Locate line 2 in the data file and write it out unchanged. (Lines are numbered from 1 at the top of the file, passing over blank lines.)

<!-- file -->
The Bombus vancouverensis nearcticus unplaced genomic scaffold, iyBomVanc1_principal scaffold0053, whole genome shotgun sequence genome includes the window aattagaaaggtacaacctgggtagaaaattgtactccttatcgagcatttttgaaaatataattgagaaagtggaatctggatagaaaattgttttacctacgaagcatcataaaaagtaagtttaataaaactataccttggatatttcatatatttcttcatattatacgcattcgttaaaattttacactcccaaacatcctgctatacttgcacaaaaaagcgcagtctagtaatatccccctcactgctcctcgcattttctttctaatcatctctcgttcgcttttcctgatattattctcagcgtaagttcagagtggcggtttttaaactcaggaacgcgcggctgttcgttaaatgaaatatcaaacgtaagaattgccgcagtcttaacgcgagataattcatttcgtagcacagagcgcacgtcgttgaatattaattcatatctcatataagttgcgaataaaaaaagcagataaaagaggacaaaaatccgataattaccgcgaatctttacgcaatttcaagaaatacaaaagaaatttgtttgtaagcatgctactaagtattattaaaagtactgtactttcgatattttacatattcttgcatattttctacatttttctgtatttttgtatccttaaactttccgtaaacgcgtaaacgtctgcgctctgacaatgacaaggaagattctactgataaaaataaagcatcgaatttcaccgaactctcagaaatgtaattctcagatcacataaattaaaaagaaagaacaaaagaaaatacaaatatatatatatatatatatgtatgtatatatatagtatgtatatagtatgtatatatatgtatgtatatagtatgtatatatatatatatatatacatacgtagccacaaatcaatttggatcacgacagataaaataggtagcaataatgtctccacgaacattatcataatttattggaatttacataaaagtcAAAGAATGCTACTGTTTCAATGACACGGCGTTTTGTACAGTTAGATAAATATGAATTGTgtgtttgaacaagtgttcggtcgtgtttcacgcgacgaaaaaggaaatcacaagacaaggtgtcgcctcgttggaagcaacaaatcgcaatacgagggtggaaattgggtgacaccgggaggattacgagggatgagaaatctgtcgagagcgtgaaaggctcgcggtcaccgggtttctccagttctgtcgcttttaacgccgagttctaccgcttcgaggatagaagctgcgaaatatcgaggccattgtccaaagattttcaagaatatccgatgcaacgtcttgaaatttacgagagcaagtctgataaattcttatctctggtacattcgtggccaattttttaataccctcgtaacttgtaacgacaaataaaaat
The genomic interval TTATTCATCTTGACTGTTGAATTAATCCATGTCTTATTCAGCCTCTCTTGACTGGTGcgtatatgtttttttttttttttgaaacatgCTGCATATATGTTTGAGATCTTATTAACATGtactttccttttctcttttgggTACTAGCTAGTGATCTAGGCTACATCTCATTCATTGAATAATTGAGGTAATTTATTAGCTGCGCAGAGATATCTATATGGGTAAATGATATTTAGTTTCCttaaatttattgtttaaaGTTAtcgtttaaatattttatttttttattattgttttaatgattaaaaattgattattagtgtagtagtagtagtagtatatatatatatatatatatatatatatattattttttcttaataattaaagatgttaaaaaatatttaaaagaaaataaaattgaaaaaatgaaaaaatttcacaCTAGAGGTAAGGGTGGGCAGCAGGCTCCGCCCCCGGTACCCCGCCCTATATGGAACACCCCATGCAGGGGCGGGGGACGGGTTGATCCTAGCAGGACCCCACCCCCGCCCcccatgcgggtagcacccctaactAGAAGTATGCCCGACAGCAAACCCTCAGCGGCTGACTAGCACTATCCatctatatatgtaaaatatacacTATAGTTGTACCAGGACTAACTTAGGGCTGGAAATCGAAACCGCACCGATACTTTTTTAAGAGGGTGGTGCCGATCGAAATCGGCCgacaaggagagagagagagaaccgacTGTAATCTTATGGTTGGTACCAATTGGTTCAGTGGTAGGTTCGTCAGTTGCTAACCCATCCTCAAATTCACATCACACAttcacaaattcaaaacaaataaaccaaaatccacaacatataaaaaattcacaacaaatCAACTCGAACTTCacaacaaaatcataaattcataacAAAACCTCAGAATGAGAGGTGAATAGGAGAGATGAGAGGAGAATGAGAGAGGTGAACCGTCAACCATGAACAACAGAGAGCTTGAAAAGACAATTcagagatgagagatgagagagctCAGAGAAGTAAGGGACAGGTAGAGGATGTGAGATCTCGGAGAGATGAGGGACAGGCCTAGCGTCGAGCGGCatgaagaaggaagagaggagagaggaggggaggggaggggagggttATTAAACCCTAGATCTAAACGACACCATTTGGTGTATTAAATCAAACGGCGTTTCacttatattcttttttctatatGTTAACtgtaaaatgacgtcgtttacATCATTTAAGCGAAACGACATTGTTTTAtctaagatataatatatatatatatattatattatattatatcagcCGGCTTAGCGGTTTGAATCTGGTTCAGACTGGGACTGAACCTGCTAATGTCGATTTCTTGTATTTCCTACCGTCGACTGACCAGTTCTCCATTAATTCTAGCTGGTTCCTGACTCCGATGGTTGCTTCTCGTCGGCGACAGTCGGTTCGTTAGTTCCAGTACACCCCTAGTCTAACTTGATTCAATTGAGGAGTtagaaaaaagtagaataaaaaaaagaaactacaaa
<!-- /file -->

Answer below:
The genomic interval TTATTCATCTTGACTGTTGAATTAATCCATGTCTTATTCAGCCTCTCTTGACTGGTGcgtatatgtttttttttttttttgaaacatgCTGCATATATGTTTGAGATCTTATTAACATGtactttccttttctcttttgggTACTAGCTAGTGATCTAGGCTACATCTCATTCATTGAATAATTGAGGTAATTTATTAGCTGCGCAGAGATATCTATATGGGTAAATGATATTTAGTTTCCttaaatttattgtttaaaGTTAtcgtttaaatattttatttttttattattgttttaatgattaaaaattgattattagtgtagtagtagtagtagtatatatatatatatatatatatatatatattattttttcttaataattaaagatgttaaaaaatatttaaaagaaaataaaattgaaaaaatgaaaaaatttcacaCTAGAGGTAAGGGTGGGCAGCAGGCTCCGCCCCCGGTACCCCGCCCTATATGGAACACCCCATGCAGGGGCGGGGGACGGGTTGATCCTAGCAGGACCCCACCCCCGCCCcccatgcgggtagcacccctaactAGAAGTATGCCCGACAGCAAACCCTCAGCGGCTGACTAGCACTATCCatctatatatgtaaaatatacacTATAGTTGTACCAGGACTAACTTAGGGCTGGAAATCGAAACCGCACCGATACTTTTTTAAGAGGGTGGTGCCGATCGAAATCGGCCgacaaggagagagagagagaaccgacTGTAATCTTATGGTTGGTACCAATTGGTTCAGTGGTAGGTTCGTCAGTTGCTAACCCATCCTCAAATTCACATCACACAttcacaaattcaaaacaaataaaccaaaatccacaacatataaaaaattcacaacaaatCAACTCGAACTTCacaacaaaatcataaattcataacAAAACCTCAGAATGAGAGGTGAATAGGAGAGATGAGAGGAGAATGAGAGAGGTGAACCGTCAACCATGAACAACAGAGAGCTTGAAAAGACAATTcagagatgagagatgagagagctCAGAGAAGTAAGGGACAGGTAGAGGATGTGAGATCTCGGAGAGATGAGGGACAGGCCTAGCGTCGAGCGGCatgaagaaggaagagaggagagaggaggggaggggaggggagggttATTAAACCCTAGATCTAAACGACACCATTTGGTGTATTAAATCAAACGGCGTTTCacttatattcttttttctatatGTTAACtgtaaaatgacgtcgtttacATCATTTAAGCGAAACGACATTGTTTTAtctaagatataatatatatatatatattatattatattatatcagcCGGCTTAGCGGTTTGAATCTGGTTCAGACTGGGACTGAACCTGCTAATGTCGATTTCTTGTATTTCCTACCGTCGACTGACCAGTTCTCCATTAATTCTAGCTGGTTCCTGACTCCGATGGTTGCTTCTCGTCGGCGACAGTCGGTTCGTTAGTTCCAGTACACCCCTAGTCTAACTTGATTCAATTGAGGAGTtagaaaaaagtagaataaaaaaaagaaactacaaa